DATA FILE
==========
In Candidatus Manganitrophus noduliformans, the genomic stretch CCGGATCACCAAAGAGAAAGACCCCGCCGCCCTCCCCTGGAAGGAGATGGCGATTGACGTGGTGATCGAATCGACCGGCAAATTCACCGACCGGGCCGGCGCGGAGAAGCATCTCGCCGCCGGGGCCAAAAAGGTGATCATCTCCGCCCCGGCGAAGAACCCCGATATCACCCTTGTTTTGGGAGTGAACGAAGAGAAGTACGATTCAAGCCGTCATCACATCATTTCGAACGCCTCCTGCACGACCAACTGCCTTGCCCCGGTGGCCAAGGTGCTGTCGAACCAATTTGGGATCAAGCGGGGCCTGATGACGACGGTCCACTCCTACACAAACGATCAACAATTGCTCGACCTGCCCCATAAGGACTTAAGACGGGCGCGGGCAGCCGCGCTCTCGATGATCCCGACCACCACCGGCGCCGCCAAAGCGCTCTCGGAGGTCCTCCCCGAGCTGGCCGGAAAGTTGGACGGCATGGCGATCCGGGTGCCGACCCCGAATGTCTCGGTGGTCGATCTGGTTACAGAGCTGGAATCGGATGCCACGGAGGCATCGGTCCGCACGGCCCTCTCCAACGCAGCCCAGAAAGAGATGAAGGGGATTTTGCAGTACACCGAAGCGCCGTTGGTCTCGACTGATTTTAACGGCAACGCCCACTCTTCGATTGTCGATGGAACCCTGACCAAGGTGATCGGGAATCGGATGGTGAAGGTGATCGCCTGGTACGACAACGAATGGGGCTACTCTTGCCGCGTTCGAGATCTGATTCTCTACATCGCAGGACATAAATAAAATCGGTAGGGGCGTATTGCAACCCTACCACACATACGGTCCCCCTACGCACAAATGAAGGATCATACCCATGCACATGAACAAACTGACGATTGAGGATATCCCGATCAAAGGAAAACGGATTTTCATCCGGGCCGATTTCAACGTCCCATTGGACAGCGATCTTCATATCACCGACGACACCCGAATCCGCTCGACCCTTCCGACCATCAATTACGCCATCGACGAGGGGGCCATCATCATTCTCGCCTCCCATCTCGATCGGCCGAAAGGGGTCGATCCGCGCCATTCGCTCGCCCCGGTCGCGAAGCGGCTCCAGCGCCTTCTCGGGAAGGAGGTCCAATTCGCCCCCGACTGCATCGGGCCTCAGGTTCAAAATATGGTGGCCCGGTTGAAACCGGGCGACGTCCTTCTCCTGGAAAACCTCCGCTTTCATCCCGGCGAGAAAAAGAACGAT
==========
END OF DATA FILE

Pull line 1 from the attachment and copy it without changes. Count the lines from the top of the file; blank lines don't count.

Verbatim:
In Candidatus Manganitrophus noduliformans, the genomic stretch CCGGATCACCAAAGAGAAAGACCCCGCCGCCCTCCCCTGGAAGGAGATGGCGATTGACGTGGTGATCGAATCGACCGGCAAATTCACCGACCGGGCCGGCGCGGAGAAGCATCTCGCCGCCGGGGCCAAAAAGGTGATCATCTCCGCCCCGGCGAAGAACCCCGATATCACCCTTGTTTTGGGAGTGAACGAAGAGAAGTACGATTCAAGCCGTCATCACATCATTTCGAACGCCTCCTGCACGACCAACTGCCTTGCCCCGGTGGCCAAGGTGCTGTCGAACCAATTTGGGATCAAGCGGGGCCTGATGACGACGGTCCACTCCTACACAAACGATCAACAATTGCTCGACCTGCCCCATAAGGACTTAAGACGGGCGCGGGCAGCCGCGCTCTCGATGATCCCGACCACCACCGGCGCCGCCAAAGCGCTCTCGGAGGTCCTCCCCGAGCTGGCCGGAAAGTTGGACGGCATGGCGATCCGGGTGCCGACCCCGAATGTCTCGGTGGTCGATCTGGTTACAGAGCTGGAATCGGATGCCACGGAGGCATCGGTCCGCACGGCCCTCTCCAACGCAGCCCAGAAAGAGATGAAGGGGATTTTGCAGTACACCGAAGCGCCGTTGGTCTCGACTGATTTTAACGGCAACGCCCACTCTTCGATTGTCGATGGAACCCTGACCAAGGTGATCGGGAATCGGATGGTGAAGGTGATCGCCTGGTACGACAACGAATGGGGCTACTCTTGCCGCGTTCGAGATCTGATTCTCTACATCGCAGGACATAAATAAAATCGGTAGGGGCGTATTGCAACCCTACCACACATACGGTCCCCCTACGCACAAATGAAGGATCATACCCATGCACATGAACAAACTGACGATTGAGGATATCCCGATCAAAGGAAAACGGATTTTCATCCGGGCCGATTTCAACGTCCCATTGGACAGCGATCTTCATATCACCGACGACACCCGAATCCGCTCGACCCTTCCGACCATCAATTACGCCATCGACGAGGGGGCCATCATCATTCTCGCCTCCCATCTCGATCGGCCGAAAGGGGTCGATCCGCGCCATTCGCTCGCCCCGGTCGCGAAGCGGCTCCAGCGCCTTCTCGGGAAGGAGGTCCAATTCGCCCCCGACTGCATCGGGCCTCAGGTTCAAAATATGGTGGCCCGGTTGAAACCGGGCGACGTCCTTCTCCTGGAAAACCTCCGCTTTCATCCCGGCGAGAAAAAGAACGAT